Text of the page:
My current understanding is that there are four (maybe five) species of burn morels:
Note: You may see these species listed under different names in other sources. The changing and updating of binomial names is a common, and sometimes annoying, side-effect of a fairly novel field of study. As more information comes in about a species from DNA sequencing or from having more specimens to study the names sometimes have to be updated to better suit a new classification. Other times the first person to name them just got it wrong...
The first three of these morel species are very similar in appearance, and the first two are indistinguishable without DNA sequencing. The fourth species, M. tomentosa, is often called the gray morel and is distinguishable because it is covered in fine hairs and can appear to be gray in color. I've also recently read that one of our natural black morel species, M. brunnea, may sometimes fruit in burns. I don't know anything else about this... there's a little more information in one of the links below.
I've read and been told that we have gray morels in Colorado, but I have never personally found one. After posting this blog, it has been confirmed by a few reliable sources that Morchella tomentosa can indeed be found in Colorado burns. Most of the burn morels that I have picked in Colorado fit best into the M. septimelata description. For more information related to this topic please reference these links. The first is the morel family key on Mushroom Expert which I find extremely helpful. The second is a recent blog post by my friends over at Modern Forager which goes into some more details about all of this nerdy taxonomy talk, this is the one that has a little information about M. brunnea as a burn species. More good stuff from Modern Forager coming a little later as well!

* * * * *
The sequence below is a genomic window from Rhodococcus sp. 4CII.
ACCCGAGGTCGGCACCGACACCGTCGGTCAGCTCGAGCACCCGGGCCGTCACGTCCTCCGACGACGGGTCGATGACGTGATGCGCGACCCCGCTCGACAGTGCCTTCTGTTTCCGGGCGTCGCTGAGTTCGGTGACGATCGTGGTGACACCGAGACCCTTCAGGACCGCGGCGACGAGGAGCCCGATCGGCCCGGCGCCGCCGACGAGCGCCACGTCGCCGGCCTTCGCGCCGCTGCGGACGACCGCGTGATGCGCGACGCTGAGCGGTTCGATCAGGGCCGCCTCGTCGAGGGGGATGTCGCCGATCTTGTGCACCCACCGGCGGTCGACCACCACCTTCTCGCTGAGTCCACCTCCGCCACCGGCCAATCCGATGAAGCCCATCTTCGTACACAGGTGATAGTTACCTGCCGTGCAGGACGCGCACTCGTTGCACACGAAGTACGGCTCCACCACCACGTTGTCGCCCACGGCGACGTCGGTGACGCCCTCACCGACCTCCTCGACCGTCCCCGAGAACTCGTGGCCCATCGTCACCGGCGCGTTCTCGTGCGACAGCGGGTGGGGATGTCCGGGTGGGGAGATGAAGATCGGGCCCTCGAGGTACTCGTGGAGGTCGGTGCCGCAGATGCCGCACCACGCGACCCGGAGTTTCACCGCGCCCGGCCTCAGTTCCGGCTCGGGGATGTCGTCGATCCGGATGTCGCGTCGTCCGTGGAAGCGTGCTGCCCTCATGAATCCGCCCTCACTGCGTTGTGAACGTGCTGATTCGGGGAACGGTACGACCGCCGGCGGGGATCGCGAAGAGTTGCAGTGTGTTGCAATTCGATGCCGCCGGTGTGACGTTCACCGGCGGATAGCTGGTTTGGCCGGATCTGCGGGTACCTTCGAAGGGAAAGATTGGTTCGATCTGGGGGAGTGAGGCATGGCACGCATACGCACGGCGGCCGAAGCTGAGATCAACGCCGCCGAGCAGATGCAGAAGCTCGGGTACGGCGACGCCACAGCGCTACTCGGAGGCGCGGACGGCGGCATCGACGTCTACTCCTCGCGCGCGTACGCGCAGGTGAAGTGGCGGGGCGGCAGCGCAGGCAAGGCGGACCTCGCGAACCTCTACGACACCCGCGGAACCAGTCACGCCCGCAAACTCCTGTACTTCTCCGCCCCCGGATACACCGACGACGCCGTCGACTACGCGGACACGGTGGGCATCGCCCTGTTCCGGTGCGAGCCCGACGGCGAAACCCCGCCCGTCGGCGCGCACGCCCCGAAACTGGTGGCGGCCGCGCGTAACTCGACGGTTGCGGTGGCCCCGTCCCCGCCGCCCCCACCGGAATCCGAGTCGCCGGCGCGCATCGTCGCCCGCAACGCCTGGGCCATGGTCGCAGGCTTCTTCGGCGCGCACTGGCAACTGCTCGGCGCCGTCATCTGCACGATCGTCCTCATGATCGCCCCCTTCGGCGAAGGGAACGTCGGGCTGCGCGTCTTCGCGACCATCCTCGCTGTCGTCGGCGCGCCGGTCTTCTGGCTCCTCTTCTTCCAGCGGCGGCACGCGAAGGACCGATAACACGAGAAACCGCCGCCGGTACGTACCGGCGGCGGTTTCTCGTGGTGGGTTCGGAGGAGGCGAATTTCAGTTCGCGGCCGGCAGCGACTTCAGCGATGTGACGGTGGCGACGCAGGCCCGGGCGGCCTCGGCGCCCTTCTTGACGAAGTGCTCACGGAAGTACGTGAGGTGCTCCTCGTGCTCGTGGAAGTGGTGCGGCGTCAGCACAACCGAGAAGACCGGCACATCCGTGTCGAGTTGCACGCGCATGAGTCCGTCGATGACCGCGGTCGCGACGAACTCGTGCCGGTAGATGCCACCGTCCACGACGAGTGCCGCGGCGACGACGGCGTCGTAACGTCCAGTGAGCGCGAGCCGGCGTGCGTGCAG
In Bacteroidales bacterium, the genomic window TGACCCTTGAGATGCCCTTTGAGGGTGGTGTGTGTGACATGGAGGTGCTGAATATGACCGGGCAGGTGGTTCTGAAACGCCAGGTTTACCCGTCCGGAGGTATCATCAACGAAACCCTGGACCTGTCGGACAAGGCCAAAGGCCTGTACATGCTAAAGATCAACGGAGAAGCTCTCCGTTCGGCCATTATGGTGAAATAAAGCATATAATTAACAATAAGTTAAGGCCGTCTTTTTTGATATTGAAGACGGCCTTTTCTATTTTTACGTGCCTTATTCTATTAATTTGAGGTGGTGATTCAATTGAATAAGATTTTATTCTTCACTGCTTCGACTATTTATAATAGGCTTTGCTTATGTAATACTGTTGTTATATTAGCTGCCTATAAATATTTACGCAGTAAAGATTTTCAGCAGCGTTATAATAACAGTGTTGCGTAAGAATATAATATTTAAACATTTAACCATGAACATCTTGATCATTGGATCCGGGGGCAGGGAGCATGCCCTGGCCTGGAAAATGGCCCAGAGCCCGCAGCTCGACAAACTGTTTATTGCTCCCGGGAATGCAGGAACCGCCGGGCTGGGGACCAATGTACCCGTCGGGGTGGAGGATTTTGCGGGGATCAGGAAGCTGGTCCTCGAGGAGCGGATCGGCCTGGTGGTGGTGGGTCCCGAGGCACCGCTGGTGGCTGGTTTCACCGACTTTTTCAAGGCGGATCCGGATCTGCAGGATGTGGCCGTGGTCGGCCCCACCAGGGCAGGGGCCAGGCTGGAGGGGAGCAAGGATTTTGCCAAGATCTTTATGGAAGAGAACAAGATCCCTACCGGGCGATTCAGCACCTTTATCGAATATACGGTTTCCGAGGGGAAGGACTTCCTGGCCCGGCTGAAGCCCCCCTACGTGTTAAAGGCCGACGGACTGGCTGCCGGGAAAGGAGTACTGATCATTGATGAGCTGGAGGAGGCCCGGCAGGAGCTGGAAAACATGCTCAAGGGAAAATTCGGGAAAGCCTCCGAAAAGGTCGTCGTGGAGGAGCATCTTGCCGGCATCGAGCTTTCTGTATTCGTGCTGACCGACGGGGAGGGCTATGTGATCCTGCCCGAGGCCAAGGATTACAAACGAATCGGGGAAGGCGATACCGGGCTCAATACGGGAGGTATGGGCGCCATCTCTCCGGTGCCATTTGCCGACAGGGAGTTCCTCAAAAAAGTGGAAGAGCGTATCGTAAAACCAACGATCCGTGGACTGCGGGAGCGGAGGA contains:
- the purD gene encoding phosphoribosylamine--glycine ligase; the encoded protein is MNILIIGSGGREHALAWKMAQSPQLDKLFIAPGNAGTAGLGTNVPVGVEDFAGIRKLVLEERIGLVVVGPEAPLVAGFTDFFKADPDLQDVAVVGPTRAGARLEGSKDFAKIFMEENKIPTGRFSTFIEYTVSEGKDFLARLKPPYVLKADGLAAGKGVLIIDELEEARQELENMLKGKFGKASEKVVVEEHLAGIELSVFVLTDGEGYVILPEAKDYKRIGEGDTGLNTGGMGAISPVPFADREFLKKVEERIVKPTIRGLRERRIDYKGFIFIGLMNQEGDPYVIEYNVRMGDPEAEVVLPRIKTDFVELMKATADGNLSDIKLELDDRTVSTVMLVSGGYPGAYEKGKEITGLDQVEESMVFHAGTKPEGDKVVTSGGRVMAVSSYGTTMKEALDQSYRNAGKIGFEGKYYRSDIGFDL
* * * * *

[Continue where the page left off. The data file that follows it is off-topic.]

I think that's enough of that! Let's get into figuring out how to actually find burn morels! This process can be as simple or as complicated as you want it to be. I hope you like maps...
Mapping for Burn Morels
I reference various maps for everything I do in the outdoors: foraging, fishing, hunting, camping, hiking, even work! They're invaluable for pre-trip planning and almost always make my outings more efficient and successful. So, let's talk about how maps will help you succeed at finding burn morels.